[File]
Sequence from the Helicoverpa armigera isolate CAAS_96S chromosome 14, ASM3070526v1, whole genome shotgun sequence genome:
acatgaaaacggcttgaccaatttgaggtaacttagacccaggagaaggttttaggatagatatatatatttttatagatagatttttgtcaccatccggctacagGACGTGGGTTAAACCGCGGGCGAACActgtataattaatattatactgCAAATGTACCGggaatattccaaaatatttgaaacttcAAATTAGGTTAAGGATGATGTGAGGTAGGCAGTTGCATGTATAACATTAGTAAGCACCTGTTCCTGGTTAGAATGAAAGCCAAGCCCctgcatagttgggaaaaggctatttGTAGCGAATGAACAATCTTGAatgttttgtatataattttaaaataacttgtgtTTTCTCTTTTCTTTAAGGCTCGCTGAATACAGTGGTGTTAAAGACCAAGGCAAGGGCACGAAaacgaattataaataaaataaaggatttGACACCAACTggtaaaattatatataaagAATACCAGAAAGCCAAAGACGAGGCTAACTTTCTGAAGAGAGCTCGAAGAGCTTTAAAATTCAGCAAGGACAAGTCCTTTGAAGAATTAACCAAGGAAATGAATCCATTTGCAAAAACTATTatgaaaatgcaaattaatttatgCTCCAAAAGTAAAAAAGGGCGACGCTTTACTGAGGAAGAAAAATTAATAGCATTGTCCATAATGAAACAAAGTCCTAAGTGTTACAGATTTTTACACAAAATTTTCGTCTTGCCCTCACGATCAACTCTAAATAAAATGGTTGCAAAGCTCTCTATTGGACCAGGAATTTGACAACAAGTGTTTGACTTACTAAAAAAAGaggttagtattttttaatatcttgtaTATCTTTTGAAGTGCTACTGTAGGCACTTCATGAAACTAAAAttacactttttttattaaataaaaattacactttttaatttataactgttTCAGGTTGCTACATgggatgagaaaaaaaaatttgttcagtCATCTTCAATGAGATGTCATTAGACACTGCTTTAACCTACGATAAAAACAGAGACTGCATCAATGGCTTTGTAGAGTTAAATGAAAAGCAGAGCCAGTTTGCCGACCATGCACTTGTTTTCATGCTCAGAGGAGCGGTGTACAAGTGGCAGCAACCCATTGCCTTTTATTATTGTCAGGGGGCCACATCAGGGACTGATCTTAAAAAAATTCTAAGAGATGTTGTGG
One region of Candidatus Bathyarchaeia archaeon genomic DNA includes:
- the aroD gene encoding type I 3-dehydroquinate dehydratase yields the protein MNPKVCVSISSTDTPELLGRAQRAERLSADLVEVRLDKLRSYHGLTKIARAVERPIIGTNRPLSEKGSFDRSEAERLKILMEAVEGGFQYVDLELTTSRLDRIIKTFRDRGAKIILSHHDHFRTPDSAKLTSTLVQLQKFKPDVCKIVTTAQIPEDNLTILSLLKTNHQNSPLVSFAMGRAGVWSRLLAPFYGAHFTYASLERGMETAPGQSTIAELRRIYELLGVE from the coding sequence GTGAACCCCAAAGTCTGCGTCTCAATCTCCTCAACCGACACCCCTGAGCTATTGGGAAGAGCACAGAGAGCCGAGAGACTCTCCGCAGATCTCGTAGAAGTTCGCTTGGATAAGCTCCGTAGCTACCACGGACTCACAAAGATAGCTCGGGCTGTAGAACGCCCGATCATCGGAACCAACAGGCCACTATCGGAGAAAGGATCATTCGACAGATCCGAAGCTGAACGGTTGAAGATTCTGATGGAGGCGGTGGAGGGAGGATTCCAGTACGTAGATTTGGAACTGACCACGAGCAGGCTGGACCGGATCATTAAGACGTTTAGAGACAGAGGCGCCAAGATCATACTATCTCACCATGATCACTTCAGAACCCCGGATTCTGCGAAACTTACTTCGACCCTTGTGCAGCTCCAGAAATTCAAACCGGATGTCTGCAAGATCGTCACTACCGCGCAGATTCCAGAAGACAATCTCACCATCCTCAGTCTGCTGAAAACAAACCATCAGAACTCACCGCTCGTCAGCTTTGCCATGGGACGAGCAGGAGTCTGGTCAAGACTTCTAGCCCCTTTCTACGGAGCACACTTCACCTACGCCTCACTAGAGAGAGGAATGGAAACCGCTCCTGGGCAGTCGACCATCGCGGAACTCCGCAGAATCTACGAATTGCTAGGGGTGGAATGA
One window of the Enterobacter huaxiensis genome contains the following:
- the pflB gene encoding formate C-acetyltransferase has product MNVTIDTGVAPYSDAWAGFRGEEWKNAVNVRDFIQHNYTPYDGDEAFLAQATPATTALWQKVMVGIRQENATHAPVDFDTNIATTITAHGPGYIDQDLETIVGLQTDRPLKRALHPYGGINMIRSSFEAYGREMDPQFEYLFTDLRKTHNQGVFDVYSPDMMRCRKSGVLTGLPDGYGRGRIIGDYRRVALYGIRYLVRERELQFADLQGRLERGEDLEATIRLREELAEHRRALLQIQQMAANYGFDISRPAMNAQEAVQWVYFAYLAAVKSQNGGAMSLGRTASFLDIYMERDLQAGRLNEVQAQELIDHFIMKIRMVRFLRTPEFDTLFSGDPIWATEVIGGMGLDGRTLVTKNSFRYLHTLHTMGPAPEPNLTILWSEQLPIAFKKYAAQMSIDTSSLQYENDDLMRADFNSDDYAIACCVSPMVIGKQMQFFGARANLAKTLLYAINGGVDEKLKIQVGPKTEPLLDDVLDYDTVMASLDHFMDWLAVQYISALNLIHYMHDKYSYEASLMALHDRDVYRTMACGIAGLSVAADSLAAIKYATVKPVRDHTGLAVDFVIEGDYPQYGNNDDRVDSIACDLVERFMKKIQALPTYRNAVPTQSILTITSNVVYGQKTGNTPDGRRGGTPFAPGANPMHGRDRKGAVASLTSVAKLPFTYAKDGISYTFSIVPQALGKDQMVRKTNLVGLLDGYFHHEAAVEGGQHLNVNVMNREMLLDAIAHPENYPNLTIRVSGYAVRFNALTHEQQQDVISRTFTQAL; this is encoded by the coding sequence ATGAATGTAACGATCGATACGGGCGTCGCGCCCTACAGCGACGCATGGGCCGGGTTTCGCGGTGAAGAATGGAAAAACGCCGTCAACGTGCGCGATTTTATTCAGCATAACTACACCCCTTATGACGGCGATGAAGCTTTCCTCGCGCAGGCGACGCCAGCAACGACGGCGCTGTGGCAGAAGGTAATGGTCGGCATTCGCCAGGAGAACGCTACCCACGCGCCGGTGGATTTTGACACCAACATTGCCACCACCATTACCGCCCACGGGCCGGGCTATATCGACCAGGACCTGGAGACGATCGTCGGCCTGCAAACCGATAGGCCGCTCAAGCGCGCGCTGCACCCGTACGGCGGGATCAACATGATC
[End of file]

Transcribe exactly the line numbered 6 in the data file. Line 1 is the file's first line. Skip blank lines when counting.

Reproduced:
- the pflB gene encoding formate C-acetyltransferase has product MNVTIDTGVAPYSDAWAGFRGEEWKNAVNVRDFIQHNYTPYDGDEAFLAQATPATTALWQKVMVGIRQENATHAPVDFDTNIATTITAHGPGYIDQDLETIVGLQTDRPLKRALHPYGGINMIRSSFEAYGREMDPQFEYLFTDLRKTHNQGVFDVYSPDMMRCRKSGVLTGLPDGYGRGRIIGDYRRVALYGIRYLVRERELQFADLQGRLERGEDLEATIRLREELAEHRRALLQIQQMAANYGFDISRPAMNAQEAVQWVYFAYLAAVKSQNGGAMSLGRTASFLDIYMERDLQAGRLNEVQAQELIDHFIMKIRMVRFLRTPEFDTLFSGDPIWATEVIGGMGLDGRTLVTKNSFRYLHTLHTMGPAPEPNLTILWSEQLPIAFKKYAAQMSIDTSSLQYENDDLMRADFNSDDYAIACCVSPMVIGKQMQFFGARANLAKTLLYAINGGVDEKLKIQVGPKTEPLLDDVLDYDTVMASLDHFMDWLAVQYISALNLIHYMHDKYSYEASLMALHDRDVYRTMACGIAGLSVAADSLAAIKYATVKPVRDHTGLAVDFVIEGDYPQYGNNDDRVDSIACDLVERFMKKIQALPTYRNAVPTQSILTITSNVVYGQKTGNTPDGRRGGTPFAPGANPMHGRDRKGAVASLTSVAKLPFTYAKDGISYTFSIVPQALGKDQMVRKTNLVGLLDGYFHHEAAVEGGQHLNVNVMNREMLLDAIAHPENYPNLTIRVSGYAVRFNALTHEQQQDVISRTFTQAL; this is encoded by the coding sequence ATGAATGTAACGATCGATACGGGCGTCGCGCCCTACAGCGACGCATGGGCCGGGTTTCGCGGTGAAGAATGGAAAAACGCCGTCAACGTGCGCGATTTTATTCAGCATAACTACACCCCTTATGACGGCGATGAAGCTTTCCTCGCGCAGGCGACGCCAGCAACGACGGCGCTGTGGCAGAAGGTAATGGTCGGCATTCGCCAGGAGAACGCTACCCACGCGCCGGTGGATTTTGACACCAACATTGCCACCACCATTACCGCCCACGGGCCGGGCTATATCGACCAGGACCTGGAGACGATCGTCGGCCTGCAAACCGATAGGCCGCTCAAGCGCGCGCTGCACCCGTACGGCGGGATCAACATGATC